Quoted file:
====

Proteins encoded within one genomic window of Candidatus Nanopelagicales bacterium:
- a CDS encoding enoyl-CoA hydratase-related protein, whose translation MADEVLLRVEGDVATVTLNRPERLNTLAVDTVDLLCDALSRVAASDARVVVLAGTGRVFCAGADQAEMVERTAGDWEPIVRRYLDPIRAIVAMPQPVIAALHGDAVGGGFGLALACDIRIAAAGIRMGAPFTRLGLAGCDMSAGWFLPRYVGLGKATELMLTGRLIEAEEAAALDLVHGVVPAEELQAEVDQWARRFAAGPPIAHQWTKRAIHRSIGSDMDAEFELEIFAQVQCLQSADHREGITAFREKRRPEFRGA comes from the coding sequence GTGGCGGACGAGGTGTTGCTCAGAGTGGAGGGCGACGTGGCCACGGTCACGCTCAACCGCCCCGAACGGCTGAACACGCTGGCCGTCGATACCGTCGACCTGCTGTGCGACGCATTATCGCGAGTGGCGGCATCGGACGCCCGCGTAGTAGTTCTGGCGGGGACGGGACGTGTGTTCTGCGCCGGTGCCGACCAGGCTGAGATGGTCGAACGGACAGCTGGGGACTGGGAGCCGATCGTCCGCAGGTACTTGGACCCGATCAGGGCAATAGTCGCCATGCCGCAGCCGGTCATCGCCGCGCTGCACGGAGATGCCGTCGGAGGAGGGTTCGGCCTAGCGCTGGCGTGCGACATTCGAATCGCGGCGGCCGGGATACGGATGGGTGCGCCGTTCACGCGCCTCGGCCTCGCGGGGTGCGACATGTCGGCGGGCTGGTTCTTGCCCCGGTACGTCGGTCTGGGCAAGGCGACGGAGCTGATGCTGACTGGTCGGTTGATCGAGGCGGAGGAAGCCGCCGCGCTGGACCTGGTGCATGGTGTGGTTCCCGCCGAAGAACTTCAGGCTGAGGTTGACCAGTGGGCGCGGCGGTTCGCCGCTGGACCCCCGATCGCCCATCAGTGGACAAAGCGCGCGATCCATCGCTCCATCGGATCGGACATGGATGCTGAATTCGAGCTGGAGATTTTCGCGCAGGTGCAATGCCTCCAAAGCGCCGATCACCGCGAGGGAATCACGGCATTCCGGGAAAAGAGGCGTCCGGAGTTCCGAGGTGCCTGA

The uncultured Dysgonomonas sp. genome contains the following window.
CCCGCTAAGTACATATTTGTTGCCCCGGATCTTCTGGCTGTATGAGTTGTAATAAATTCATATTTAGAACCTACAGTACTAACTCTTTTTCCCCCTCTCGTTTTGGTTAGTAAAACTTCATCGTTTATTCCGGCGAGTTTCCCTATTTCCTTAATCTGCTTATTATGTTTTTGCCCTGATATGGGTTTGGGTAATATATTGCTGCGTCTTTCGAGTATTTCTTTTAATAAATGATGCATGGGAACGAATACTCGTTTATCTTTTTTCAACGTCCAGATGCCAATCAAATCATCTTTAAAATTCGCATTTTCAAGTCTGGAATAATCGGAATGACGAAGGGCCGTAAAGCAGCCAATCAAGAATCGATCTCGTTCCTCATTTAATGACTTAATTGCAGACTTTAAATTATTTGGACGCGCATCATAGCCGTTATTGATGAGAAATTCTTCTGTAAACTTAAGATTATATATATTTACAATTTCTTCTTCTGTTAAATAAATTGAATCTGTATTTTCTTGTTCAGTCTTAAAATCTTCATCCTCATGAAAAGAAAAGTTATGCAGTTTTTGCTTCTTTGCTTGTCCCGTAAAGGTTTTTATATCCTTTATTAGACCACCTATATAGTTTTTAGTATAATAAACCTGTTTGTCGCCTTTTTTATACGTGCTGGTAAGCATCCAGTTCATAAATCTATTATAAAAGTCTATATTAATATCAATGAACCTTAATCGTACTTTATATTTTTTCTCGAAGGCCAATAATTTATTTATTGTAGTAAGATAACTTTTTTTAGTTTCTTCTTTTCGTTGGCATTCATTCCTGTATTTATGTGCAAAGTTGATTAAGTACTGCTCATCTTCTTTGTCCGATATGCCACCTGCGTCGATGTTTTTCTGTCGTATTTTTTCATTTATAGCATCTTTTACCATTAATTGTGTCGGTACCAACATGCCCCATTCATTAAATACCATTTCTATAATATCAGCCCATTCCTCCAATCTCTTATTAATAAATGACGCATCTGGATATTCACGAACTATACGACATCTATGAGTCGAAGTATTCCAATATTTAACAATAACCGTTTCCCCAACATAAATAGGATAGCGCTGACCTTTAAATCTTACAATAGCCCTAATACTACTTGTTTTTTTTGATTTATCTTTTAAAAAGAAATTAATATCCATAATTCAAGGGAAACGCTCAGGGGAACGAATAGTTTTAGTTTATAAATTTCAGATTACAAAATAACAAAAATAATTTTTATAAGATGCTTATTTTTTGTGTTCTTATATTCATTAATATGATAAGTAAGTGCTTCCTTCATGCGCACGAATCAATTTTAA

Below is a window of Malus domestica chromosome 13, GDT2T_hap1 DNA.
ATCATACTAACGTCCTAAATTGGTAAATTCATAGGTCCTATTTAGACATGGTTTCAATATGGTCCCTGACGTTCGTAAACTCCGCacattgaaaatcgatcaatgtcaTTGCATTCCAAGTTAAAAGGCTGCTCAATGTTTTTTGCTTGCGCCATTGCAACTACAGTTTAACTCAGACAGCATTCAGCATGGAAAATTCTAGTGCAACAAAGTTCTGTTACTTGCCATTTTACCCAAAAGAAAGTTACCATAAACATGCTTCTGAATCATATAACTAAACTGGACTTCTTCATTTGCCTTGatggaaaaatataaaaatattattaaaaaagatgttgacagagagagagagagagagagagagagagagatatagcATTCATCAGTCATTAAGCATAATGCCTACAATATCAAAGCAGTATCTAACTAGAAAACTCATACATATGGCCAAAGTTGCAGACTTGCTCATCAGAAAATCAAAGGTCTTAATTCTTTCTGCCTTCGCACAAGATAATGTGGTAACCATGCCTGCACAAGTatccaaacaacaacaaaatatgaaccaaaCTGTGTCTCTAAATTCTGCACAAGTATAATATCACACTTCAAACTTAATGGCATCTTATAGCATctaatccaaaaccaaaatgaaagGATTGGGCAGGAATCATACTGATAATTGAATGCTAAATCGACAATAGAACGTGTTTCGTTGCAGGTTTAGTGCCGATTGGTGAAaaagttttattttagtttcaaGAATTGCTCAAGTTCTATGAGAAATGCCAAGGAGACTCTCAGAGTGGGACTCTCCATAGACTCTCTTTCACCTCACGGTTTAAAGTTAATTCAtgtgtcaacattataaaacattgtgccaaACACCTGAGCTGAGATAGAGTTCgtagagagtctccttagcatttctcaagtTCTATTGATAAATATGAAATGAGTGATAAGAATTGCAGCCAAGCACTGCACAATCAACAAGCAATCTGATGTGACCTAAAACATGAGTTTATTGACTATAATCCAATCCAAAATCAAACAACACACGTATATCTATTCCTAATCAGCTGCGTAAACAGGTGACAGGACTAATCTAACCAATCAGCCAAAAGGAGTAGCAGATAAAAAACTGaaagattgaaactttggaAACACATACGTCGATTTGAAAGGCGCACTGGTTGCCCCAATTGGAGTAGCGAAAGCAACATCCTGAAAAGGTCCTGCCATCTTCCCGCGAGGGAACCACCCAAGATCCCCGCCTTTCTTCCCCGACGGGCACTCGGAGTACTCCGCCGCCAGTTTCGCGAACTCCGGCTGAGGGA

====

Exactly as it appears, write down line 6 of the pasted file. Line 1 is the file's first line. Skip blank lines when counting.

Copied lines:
ATCATACTAACGTCCTAAATTGGTAAATTCATAGGTCCTATTTAGACATGGTTTCAATATGGTCCCTGACGTTCGTAAACTCCGCacattgaaaatcgatcaatgtcaTTGCATTCCAAGTTAAAAGGCTGCTCAATGTTTTTTGCTTGCGCCATTGCAACTACAGTTTAACTCAGACAGCATTCAGCATGGAAAATTCTAGTGCAACAAAGTTCTGTTACTTGCCATTTTACCCAAAAGAAAGTTACCATAAACATGCTTCTGAATCATATAACTAAACTGGACTTCTTCATTTGCCTTGatggaaaaatataaaaatattattaaaaaagatgttgacagagagagagagagagagagagagagagagatatagcATTCATCAGTCATTAAGCATAATGCCTACAATATCAAAGCAGTATCTAACTAGAAAACTCATACATATGGCCAAAGTTGCAGACTTGCTCATCAGAAAATCAAAGGTCTTAATTCTTTCTGCCTTCGCACAAGATAATGTGGTAACCATGCCTGCACAAGTatccaaacaacaacaaaatatgaaccaaaCTGTGTCTCTAAATTCTGCACAAGTATAATATCACACTTCAAACTTAATGGCATCTTATAGCATctaatccaaaaccaaaatgaaagGATTGGGCAGGAATCATACTGATAATTGAATGCTAAATCGACAATAGAACGTGTTTCGTTGCAGGTTTAGTGCCGATTGGTGAAaaagttttattttagtttcaaGAATTGCTCAAGTTCTATGAGAAATGCCAAGGAGACTCTCAGAGTGGGACTCTCCATAGACTCTCTTTCACCTCACGGTTTAAAGTTAATTCAtgtgtcaacattataaaacattgtgccaaACACCTGAGCTGAGATAGAGTTCgtagagagtctccttagcatttctcaagtTCTATTGATAAATATGAAATGAGTGATAAGAATTGCAGCCAAGCACTGCACAATCAACAAGCAATCTGATGTGACCTAAAACATGAGTTTATTGACTATAATCCAATCCAAAATCAAACAACACACGTATATCTATTCCTAATCAGCTGCGTAAACAGGTGACAGGACTAATCTAACCAATCAGCCAAAAGGAGTAGCAGATAAAAAACTGaaagattgaaactttggaAACACATACGTCGATTTGAAAGGCGCACTGGTTGCCCCAATTGGAGTAGCGAAAGCAACATCCTGAAAAGGTCCTGCCATCTTCCCGCGAGGGAACCACCCAAGATCCCCGCCTTTCTTCCCCGACGGGCACTCGGAGTACTCCGCCGCCAGTTTCGCGAACTCCGGCTGAGGGA